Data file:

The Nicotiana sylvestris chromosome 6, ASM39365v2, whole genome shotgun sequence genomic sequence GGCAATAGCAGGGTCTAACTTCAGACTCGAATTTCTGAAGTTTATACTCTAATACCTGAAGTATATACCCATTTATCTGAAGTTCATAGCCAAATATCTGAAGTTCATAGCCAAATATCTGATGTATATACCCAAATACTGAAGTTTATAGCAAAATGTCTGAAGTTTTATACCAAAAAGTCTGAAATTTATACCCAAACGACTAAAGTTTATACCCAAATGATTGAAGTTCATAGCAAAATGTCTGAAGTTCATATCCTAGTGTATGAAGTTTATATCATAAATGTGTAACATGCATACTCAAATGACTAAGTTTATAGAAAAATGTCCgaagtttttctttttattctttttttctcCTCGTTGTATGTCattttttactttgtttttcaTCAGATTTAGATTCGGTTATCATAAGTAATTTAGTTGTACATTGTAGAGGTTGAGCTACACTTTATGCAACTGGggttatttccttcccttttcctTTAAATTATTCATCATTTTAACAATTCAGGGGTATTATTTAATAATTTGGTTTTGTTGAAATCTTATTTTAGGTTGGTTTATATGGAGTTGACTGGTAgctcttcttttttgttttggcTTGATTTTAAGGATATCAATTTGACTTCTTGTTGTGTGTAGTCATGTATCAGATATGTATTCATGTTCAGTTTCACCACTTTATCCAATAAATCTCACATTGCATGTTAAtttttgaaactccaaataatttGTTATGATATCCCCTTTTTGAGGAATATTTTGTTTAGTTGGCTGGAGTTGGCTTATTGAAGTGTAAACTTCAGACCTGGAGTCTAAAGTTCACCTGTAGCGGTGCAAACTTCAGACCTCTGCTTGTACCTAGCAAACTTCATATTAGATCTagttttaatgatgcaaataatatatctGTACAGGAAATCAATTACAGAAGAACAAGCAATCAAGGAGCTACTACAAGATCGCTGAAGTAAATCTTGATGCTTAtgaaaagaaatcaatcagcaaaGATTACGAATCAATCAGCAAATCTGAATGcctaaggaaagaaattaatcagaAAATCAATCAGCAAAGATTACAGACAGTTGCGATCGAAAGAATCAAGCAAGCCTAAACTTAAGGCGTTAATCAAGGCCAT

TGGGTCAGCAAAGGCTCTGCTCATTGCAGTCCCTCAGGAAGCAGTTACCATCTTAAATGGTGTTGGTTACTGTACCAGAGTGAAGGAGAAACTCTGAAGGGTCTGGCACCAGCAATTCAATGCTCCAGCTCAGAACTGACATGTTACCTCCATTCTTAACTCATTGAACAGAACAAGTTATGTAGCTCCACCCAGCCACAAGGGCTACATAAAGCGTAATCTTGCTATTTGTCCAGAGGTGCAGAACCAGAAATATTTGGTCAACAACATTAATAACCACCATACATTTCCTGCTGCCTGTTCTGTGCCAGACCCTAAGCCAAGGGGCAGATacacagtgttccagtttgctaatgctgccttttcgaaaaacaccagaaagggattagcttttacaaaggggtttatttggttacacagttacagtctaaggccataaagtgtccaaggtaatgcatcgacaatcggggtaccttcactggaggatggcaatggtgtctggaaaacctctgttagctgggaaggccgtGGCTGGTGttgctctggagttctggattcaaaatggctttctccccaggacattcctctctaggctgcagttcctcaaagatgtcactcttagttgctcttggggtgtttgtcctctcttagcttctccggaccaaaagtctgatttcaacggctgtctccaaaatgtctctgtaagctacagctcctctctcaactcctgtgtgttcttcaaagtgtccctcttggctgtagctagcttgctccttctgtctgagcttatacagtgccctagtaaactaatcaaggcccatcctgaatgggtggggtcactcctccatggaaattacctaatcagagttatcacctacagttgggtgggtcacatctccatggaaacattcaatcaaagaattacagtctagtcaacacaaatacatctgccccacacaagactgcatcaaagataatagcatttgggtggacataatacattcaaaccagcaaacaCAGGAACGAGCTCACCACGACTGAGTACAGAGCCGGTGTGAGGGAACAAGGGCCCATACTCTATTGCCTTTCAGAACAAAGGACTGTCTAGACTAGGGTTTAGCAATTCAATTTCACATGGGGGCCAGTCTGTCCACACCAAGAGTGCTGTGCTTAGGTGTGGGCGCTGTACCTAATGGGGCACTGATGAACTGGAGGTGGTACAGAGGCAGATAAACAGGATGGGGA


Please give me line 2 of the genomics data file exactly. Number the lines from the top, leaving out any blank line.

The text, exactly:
TGGGTCAGCAAAGGCTCTGCTCATTGCAGTCCCTCAGGAAGCAGTTACCATCTTAAATGGTGTTGGTTACTGTACCAGAGTGAAGGAGAAACTCTGAAGGGTCTGGCACCAGCAATTCAATGCTCCAGCTCAGAACTGACATGTTACCTCCATTCTTAACTCATTGAACAGAACAAGTTATGTAGCTCCACCCAGCCACAAGGGCTACATAAAGCGTAATCTTGCTATTTGTCCAGAGGTGCAGAACCAGAAATATTTGGTCAACAACATTAATAACCACCATACATTTCCTGCTGCCTGTTCTGTGCCAGACCCTAAGCCAAGGGGCAGATacacagtgttccagtttgctaatgctgccttttcgaaaaacaccagaaagggattagcttttacaaaggggtttatttggttacacagttacagtctaaggccataaagtgtccaaggtaatgcatcgacaatcggggtaccttcactggaggatggcaatggtgtctggaaaacctctgttagctgggaaggccgtGGCTGGTGttgctctggagttctggattcaaaatggctttctccccaggacattcctctctaggctgcagttcctcaaagatgtcactcttagttgctcttggggtgtttgtcctctcttagcttctccggaccaaaagtctgatttcaacggctgtctccaaaatgtctctgtaagctacagctcctctctcaactcctgtgtgttcttcaaagtgtccctcttggctgtagctagcttgctccttctgtctgagcttatacagtgccctagtaaactaatcaaggcccatcctgaatgggtggggtcactcctccatggaaattacctaatcagagttatcacctacagttgggtgggtcacatctccatggaaacattcaatcaaagaattacagtctagtcaacacaaatacatctgccccacacaagactgcatcaaagataatagcatttgggtggacataatacattcaaaccagcaaacaCAGGAACGAGCTCACCACGACTGAGTACAGAGCCGGTGTGAGGGAACAAGGGCCCATACTCTATTGCCTTTCAGAACAAAGGACTGTCTAGACTAGGGTTTAGCAATTCAATTTCACATGGGGGCCAGTCTGTCCACACCAAGAGTGCTGTGCTTAGGTGTGGGCGCTGTACCTAATGGGGCACTGATGAACTGGAGGTGGTACAGAGGCAGATAAACAGGATGGGGA